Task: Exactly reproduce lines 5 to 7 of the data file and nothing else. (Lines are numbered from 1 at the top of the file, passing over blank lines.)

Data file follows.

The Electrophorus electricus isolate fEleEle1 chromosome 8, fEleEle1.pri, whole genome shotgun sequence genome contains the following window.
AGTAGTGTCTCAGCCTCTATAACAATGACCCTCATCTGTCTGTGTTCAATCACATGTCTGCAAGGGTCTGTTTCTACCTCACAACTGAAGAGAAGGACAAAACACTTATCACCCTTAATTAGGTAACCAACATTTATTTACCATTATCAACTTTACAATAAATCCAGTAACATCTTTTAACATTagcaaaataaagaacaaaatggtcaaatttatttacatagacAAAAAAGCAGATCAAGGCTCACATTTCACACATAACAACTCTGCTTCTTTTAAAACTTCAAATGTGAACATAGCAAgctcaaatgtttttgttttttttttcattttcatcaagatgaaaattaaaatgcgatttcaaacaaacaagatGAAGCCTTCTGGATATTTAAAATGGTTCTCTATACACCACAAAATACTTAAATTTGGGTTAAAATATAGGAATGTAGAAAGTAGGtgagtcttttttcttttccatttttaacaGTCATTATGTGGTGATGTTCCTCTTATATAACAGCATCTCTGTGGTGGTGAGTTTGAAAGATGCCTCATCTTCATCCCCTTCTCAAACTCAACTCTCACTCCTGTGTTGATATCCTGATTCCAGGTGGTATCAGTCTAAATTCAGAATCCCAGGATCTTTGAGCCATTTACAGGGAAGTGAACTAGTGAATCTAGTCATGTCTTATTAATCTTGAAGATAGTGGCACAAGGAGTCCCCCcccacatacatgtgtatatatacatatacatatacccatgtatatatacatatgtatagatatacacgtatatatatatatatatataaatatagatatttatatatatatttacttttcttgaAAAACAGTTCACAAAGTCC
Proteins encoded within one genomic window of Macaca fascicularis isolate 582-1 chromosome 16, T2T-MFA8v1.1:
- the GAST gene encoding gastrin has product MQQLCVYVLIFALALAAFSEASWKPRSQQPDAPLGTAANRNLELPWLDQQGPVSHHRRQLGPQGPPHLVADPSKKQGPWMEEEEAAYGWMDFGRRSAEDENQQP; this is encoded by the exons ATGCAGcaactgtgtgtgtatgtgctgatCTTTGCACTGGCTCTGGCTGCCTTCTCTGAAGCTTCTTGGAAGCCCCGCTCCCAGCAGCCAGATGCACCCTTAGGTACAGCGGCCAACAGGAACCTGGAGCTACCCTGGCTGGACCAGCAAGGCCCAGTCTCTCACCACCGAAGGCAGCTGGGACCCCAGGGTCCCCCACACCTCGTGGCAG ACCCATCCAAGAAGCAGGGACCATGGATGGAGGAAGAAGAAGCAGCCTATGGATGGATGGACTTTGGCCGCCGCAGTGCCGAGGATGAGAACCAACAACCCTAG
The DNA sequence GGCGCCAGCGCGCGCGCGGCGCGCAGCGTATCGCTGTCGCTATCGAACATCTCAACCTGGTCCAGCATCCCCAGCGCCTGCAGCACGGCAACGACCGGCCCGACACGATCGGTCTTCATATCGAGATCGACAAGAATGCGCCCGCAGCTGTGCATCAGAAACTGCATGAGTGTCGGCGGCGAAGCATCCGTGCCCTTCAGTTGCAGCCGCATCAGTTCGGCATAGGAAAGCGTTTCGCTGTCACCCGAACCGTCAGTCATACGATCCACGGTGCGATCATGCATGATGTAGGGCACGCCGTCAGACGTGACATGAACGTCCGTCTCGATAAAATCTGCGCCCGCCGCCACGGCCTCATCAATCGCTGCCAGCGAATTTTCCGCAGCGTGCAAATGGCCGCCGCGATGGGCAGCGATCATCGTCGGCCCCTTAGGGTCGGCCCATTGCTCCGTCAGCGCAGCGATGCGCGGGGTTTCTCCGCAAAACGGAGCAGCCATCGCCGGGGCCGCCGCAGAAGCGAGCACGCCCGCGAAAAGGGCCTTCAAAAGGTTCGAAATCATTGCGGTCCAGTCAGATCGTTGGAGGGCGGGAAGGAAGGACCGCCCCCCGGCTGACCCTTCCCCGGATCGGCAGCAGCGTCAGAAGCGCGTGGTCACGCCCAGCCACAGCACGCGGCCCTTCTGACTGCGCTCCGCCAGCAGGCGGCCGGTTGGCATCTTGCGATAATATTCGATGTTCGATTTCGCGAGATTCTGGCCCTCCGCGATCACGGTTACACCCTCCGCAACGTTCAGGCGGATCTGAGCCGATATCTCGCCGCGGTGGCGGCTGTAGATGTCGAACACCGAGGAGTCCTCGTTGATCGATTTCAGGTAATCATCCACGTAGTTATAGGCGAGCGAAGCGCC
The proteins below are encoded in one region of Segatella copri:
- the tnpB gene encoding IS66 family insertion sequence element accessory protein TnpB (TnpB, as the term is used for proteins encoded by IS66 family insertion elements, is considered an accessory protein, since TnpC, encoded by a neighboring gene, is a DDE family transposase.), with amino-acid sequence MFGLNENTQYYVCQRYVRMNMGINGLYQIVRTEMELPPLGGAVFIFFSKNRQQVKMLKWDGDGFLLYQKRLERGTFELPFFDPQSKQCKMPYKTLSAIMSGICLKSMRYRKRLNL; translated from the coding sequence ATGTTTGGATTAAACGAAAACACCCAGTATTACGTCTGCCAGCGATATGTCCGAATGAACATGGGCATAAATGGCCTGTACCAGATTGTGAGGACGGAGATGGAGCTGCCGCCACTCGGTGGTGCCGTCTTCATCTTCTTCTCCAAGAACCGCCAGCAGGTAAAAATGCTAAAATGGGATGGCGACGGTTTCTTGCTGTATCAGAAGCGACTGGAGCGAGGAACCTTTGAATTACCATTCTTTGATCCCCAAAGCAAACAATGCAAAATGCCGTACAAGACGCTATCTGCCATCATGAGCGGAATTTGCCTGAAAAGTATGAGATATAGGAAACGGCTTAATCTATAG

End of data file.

The DNA sequence GGCGCCAGCGCGCGCGCGGCGCGCAGCGTATCGCTGTCGCTATCGAACATCTCAACCTGGTCCAGCATCCCCAGCGCCTGCAGCACGGCAACGACCGGCCCGACACGATCGGTCTTCATATCGAGATCGACAAGAATGCGCCCGCAGCTGTGCATCAGAAACTGCATGAGTGTCGGCGGCGAAGCATCCGTGCCCTTCAGTTGCAGCCGCATCAGTTCGGCATAGGAAAGCGTTTCGCTGTCACCCGAACCGTCAGTCATACGATCCACGGTGCGATCATGCATGATGTAGGGCACGCCGTCAGACGTGACATGAACGTCCGTCTCGATAAAATCTGCGCCCGCCGCCACGGCCTCATCAATCGCTGCCAGCGAATTTTCCGCAGCGTGCAAATGGCCGCCGCGATGGGCAGCGATCATCGTCGGCCCCTTAGGGTCGGCCCATTGCTCCGTCAGCGCAGCGATGCGCGGGGTTTCTCCGCAAAACGGAGCAGCCATCGCCGGGGCCGCCGCAGAAGCGAGCACGCCCGCGAAAAGGGCCTTCAAAAGGTTCGAAATCATTGCGGTCCAGTCAGATCGTTGGAGGGCGGGAAGGAAGGACCGCCCCCCGGCTGACCCTTCCCCGGATCGGCAGCAGCGTCAGAAGCGCGTGGTCACGCCCAGCCACAGCACGCGGCCCTTCTGACTGCGCTCCGCCAGCAGGCGGCCGGTTGGCATCTTGCGATAATATTCGATGTTCGATTTCGCGAGATTCTGGCCCTCCGCGATCACGGTTACACCCTCCGCAACGTTCAGGCGGATCTGAGCCGATATCTCGCCGCGGTGGCGGCTGTAGATGTCGAACACCGAGGAGTCCTCGTTGATCGATTTCAGGTAATCATCCACGTAGTTATAGGCGAGCGAAGCGCC
The proteins below are encoded in one region of Segatella copri:
- the tnpB gene encoding IS66 family insertion sequence element accessory protein TnpB (TnpB, as the term is used for proteins encoded by IS66 family insertion elements, is considered an accessory protein, since TnpC, encoded by a neighboring gene, is a DDE family transposase.), with amino-acid sequence MFGLNENTQYYVCQRYVRMNMGINGLYQIVRTEMELPPLGGAVFIFFSKNRQQVKMLKWDGDGFLLYQKRLERGTFELPFFDPQSKQCKMPYKTLSAIMSGICLKSMRYRKRLNL; translated from the coding sequence ATGTTTGGATTAAACGAAAACACCCAGTATTACGTCTGCCAGCGATATGTCCGAATGAACATGGGCATAAATGGCCTGTACCAGATTGTGAGGACGGAGATGGAGCTGCCGCCACTCGGTGGTGCCGTCTTCATCTTCTTCTCCAAGAACCGCCAGCAGGTAAAAATGCTAAAATGGGATGGCGACGGTTTCTTGCTGTATCAGAAGCGACTGGAGCGAGGAACCTTTGAATTACCATTCTTTGATCCCCAAAGCAAACAATGCAAAATGCCGTACAAGACGCTATCTGCCATCATGAGCGGAATTTGCCTGAAAAGTATGAGATATAGGAAACGGCTTAATCTATAG